Friday, November 10, 2017

BLOG TOUR: The Dark Intercept by Julia Keller

We are excited to take part on this Blog Tour for Julia Keller's The Dark Intercept, the first book in The Dark Intercept series! Check out all the blog tour fun and grab your copy today! Follow the tour, HERE!

Young Adult
Science Fiction/Dystopian Romance
The Dark Intercept, #1
Publish Date:
October 31, 2017
Tor Teen

The State controls your emotions. What would you pay to feel free?

In a radiant world of endless summer, the Intercept keeps the peace. Violet Crowley, the sixteen-year-old daughter of New Earth’s Founding Father, has spent her life in comfort and safety. Her days are easy thanks to the Intercept, a crime-prevention device that monitors and provokes emotion. But when her long-time crush, Danny Mayhew, gets into a dangerous altercation on Old Earth, Violet launches a secret investigation to find out what he's hiding. An investigation that will lead her to question everything she's ever known about Danny, her father, and the power of the Intercept.



What Others Are Saying About The Dark Intercept

The Dark Intercept grabbed me from the first page and shook me until the last. A riveting and suspenseful story of love, risk, and betrayal.” —EMMY LAYBOURNE, author of Berserker, Sweet, and the Monument 14trilogy

“A chilling and thought-provoking look at the power of weaponized emotion.” —MELISSA LANDERS, author of the Alienated trilogy and Starflight

“Both cautionary and hopeful—a rare, literary feat.” —GENNIFER ALBIN, New York Times bestselling author of the Crewel World trilogy

“A stormy, spine-tingling ride in which everything remembered and once felt in your life can be used against you.” —BLUE BALLIETT, author of Chasing Vermeer and The Calder Game

The Dark Intercept goes straight to the heart of why privacy matters in today's world. Keller has written an accessible coming-of-age adventure where the teenage protagonist comes to understand the consequences of living in a society that monitors everyone's emotions, including her own.” —MICHAEL C. ROBINSON, Chair of the American Library Association Intellectual Freedom Committee's Privacy Subcommittee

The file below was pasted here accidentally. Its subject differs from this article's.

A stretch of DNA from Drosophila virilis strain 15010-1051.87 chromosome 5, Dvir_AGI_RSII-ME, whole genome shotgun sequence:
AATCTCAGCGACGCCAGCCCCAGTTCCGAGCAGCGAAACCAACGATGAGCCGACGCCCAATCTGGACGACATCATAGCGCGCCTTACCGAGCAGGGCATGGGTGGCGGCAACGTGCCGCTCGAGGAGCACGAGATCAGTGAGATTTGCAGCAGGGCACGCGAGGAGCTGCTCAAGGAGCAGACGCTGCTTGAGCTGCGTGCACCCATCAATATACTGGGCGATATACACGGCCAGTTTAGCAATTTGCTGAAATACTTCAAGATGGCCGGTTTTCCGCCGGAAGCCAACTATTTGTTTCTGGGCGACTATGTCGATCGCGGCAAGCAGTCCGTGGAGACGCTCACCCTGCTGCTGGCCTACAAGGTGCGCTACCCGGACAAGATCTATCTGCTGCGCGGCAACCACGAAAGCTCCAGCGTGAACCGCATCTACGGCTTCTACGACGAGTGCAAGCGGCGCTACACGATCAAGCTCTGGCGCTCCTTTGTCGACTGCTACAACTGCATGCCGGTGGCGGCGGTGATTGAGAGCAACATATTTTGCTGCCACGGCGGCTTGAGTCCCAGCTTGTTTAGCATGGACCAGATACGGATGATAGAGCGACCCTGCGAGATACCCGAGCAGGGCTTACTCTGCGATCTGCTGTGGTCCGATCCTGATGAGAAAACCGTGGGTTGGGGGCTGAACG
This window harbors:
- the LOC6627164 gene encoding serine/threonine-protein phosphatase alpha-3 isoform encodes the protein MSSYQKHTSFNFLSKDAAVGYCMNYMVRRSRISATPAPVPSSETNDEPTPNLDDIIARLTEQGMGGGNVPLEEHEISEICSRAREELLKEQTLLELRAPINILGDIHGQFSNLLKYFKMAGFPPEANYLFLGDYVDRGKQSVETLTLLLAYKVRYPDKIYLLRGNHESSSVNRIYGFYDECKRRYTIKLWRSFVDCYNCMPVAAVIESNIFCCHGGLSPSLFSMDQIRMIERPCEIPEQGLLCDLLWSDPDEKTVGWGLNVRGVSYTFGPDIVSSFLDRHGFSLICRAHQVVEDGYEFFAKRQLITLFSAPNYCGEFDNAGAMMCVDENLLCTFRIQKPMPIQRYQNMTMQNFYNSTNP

Julia Keller writes so viscerally that she takes the readers with her into the worlds she has created. The Intercept is a fascinating springboard which she uses to explore the importance of feelings, and how they affect our lives and choices.” —BETSY FRASER, Selector, Calgary Public Library (Alberta, Canada), and 2016 YALSA/ABC-CLIO/Greenwood Service to Young Adults Achievement Award-winner


**About the Author**
Julia Keller, winner of the Pulitzer Prize and former cultural critic at the Chicago Tribune, is the author of many books for adults and young readers, including A Killing in the Hills, the first book in the Bell Elkins series and winner of the Barry Award for Best First Novel (2013); Back Home; and The Dark Intercept. Keller has a Ph.D. in English literature from Ohio State and was awarded Harvard University’s Nieman Fellowship. She was born in West Virginia and lives in Ohio.

Stay connected with Julia Keller


*My Thoughts*

Note: This review contains NO spoilers

After reading the synopsis, I was intrigued at the concept of this story. Imagine a crime-prevention device collecting and controlling emotions. Hmmm... It somewhat reminded me of movie, Minority Report. The device serves to prevent crime...right?!? Hmmm... There seems to be secrets behind trying to control people/society.

Anyways, the plot twists were interesting enough. The characters were somewhat well written; however, the world-building/setting seemed muddled. Don't get me wrong, description of these two worlds started off well enough to get me interested, but then, it went downhill from there. Dialogue among characters seemed forced and awkward. I didn't feel much chemistry with them. Moreover, I disliked one particular character trait, namely, Violet as she continued to pine over Danny. It was pretty evident from the start. Well, I better not say anymore on that. I try not to spoil it for those that have not read the book yet.

All in all, The Dark Intercept has an interesting concept that is reminiscent to that Steven Spielberg film Minority Report which was based on a story by science fiction writer Philip K. Dick. The story was definitely thought-provoking; however, the writing could have been better. It needs more work on the world building and character development. But, I wouldn't count this read out. This idea, just like Minority Report, is something to really think about... It's as if, "what if it really happened?" kind of thoughts.

My rating:


***The Giveaway***

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